There’s an air of unreality, returning home to New Zealand. 

It’s Inception, really. This afternoon I slouched on the couch in the house I spent three years in, but it’s been over a year since I’ve actually lived there. I watched Leonardo DiCaprio and Joseph Gordon-Levitt navigate layers of dreams– and I didn’t know up from down, either. Because half way through the movie, I simply turned on a tap, and was jolted by an electric shock of three-years-worth of memories.

Yet what throws me off is that for so long they weren’t memories. It was daily life. All of it. Walking across the road to BTI, hanging out at the YWAM houses on the weekend, green hills and blue sky and wet pavement. I spent those years getting flashbacks of other places, grieving the loss of Hawaii, struggling with the confusion of wanting to be in Australia but not seeing how it was possible.

Now? Over a year since I graduated university in New Zealand, I’ve been to five countries, three of which I would identify as “home”. And now I’m back where I started? I feel like I’m waking up from a dream. But how do you wake up from a dream that happened? How do you process the ideas planted in your mind through real experiences?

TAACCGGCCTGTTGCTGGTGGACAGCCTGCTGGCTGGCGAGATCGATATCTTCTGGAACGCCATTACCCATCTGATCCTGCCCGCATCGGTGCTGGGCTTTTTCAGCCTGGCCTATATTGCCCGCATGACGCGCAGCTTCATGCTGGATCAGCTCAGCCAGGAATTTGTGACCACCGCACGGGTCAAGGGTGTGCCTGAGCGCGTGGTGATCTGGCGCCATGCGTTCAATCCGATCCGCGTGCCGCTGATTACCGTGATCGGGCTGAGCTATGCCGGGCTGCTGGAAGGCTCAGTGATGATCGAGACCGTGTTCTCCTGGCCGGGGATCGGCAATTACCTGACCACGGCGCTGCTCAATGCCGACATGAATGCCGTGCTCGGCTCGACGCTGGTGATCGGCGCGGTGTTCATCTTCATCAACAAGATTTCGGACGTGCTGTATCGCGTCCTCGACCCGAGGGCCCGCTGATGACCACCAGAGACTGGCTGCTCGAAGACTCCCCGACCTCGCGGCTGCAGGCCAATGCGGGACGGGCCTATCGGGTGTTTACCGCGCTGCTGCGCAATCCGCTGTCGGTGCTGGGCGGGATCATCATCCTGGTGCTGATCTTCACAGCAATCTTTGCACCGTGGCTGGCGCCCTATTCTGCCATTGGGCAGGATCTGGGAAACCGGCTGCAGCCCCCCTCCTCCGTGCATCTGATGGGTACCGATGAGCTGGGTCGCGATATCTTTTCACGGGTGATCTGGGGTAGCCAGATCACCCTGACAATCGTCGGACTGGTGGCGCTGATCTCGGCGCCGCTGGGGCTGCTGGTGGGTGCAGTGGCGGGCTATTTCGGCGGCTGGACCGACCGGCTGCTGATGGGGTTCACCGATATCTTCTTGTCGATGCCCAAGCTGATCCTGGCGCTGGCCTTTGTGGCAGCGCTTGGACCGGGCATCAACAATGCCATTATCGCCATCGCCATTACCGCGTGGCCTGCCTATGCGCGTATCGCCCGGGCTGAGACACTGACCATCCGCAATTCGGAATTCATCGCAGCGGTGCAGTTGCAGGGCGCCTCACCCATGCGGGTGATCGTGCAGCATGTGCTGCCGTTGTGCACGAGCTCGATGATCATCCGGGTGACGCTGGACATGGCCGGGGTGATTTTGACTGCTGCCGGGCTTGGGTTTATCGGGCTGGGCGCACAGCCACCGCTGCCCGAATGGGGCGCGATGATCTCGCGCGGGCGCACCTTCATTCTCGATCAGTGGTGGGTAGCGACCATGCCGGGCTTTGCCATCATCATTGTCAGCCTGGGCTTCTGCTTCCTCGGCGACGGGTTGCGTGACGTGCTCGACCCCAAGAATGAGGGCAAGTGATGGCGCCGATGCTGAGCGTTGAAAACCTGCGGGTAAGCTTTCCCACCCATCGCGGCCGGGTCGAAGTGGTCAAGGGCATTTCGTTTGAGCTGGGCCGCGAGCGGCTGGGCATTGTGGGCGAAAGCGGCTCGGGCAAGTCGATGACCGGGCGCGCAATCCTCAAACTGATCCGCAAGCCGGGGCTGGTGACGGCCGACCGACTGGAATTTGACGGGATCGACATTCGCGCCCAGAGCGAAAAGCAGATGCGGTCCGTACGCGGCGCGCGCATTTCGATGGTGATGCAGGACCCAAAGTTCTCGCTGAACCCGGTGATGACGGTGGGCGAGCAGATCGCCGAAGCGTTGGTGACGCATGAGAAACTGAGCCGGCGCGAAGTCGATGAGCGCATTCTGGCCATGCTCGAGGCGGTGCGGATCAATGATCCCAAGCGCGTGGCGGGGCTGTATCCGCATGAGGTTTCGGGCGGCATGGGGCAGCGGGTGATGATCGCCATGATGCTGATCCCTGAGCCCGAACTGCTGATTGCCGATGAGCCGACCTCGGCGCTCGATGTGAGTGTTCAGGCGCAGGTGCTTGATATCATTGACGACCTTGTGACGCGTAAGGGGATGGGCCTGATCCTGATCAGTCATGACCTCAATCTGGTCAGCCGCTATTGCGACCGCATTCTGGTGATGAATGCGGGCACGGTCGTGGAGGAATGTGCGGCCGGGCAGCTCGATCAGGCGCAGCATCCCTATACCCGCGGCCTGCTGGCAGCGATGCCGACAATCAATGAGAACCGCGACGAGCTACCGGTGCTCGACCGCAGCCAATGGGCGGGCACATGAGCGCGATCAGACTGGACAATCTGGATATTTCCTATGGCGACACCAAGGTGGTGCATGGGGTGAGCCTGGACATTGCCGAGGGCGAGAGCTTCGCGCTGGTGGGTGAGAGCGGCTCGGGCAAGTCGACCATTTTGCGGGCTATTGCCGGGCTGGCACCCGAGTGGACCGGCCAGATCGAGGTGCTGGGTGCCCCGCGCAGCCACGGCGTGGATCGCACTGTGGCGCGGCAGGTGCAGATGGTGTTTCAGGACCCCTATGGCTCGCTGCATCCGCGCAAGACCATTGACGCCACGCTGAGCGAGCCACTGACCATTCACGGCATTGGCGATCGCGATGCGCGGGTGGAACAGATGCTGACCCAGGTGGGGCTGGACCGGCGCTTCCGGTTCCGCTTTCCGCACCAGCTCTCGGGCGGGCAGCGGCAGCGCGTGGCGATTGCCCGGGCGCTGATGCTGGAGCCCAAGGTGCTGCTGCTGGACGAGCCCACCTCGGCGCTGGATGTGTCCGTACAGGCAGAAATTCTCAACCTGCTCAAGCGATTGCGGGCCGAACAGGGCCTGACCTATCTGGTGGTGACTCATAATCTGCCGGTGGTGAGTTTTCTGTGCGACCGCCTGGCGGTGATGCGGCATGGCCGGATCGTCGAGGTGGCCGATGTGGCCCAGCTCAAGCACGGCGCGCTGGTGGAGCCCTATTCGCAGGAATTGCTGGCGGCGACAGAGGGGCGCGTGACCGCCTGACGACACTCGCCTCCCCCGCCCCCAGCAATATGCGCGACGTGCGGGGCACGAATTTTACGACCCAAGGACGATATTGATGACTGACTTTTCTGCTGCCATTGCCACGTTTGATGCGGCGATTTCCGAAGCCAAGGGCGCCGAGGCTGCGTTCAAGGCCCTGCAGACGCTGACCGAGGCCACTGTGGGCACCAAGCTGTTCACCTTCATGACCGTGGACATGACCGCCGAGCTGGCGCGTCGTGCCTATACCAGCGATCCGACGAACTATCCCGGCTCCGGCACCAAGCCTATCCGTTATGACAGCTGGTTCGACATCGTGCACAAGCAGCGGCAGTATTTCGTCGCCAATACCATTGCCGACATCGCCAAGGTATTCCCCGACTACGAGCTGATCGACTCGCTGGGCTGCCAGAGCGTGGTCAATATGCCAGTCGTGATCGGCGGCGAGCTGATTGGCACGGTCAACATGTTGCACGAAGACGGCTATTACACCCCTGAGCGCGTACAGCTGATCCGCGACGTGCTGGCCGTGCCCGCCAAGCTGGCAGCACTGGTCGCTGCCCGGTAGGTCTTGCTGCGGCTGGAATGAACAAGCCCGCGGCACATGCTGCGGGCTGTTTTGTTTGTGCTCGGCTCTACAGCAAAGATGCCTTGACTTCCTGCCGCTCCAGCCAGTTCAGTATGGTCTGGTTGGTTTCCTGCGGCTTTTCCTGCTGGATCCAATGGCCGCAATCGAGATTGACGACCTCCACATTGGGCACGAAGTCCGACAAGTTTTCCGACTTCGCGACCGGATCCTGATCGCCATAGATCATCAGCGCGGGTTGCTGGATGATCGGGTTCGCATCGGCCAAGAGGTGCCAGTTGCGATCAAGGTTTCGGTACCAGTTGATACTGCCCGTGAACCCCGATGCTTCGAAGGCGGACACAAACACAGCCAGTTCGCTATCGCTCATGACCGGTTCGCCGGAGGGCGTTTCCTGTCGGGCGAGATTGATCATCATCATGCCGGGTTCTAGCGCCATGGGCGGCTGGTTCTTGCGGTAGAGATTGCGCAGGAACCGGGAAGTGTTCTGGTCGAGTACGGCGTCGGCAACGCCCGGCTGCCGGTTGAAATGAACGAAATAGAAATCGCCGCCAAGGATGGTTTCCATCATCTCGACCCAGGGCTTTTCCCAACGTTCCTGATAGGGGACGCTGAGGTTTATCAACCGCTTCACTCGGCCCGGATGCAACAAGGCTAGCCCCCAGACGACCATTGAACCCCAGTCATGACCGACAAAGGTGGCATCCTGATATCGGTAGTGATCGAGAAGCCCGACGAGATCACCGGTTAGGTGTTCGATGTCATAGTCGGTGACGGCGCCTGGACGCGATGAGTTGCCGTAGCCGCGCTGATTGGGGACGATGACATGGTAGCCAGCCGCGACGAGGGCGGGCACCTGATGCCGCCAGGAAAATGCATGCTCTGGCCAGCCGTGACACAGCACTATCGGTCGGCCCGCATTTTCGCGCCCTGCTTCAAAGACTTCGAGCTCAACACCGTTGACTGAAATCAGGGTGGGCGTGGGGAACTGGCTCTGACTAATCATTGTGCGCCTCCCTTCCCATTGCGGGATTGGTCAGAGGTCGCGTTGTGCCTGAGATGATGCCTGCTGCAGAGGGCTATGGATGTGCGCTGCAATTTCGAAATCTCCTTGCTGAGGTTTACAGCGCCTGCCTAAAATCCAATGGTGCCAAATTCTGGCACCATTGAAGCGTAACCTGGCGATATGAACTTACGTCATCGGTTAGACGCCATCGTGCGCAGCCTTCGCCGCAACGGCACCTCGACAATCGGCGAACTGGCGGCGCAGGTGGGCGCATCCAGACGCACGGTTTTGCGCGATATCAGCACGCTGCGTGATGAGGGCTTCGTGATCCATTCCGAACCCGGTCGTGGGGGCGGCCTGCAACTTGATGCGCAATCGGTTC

I wake up from a dream of European cobblestone streets and realise that it didn’t come from some stray book I read, but instead an actual memory. Then, I look out my very-real window at rolling green hills, and it looks exactly like the movies I watched as a child. Finally, a tiny pixelated screen flashes and I talk to my family– who happen to live across an ocean.

As a result, I have no sense of up from down at the moment. I’d like to make it all pretty, I’d like to spout off the fact that God is my constant (and oh He is!) but that phrase would also be a poor bandaid over a bad wound. A wound that bleeds at any mention of Australia or DTS or Amsterdam. I’m struggling to find grounding, desperately trying to convince my heart that five weeks in New Zealand is enough to have a grasp on some sense of this reality.

Or, more simply put, I hope that five weeks is long enough to forget the good I’ve left behind.

So it was a bit of an inconvenience, one morning at church, when I heard the question,

“What do you need?”

Cross-legged on the floor, I finally whimpered, “I need you to reminisce with me, talk about memories of Australia, say those remember when’s…”

…and it hit me in full force. Our worship team was playing Transfiguration. Not just a pretty song, but a song that I first heard when it was recorded live at the Hillsong Conference, the week before my DTS.

“Remember when you heard this first?” 
Me, I cried. Because when you’ve had a friend by your side through it all– you realise it wasn’t a dream. 
You know it was real.
I like that.
Photos: Rainy day in Tauranga, New Zealand. April 2016. 
Hillsong Conference in Sydney, Australia. June 2015.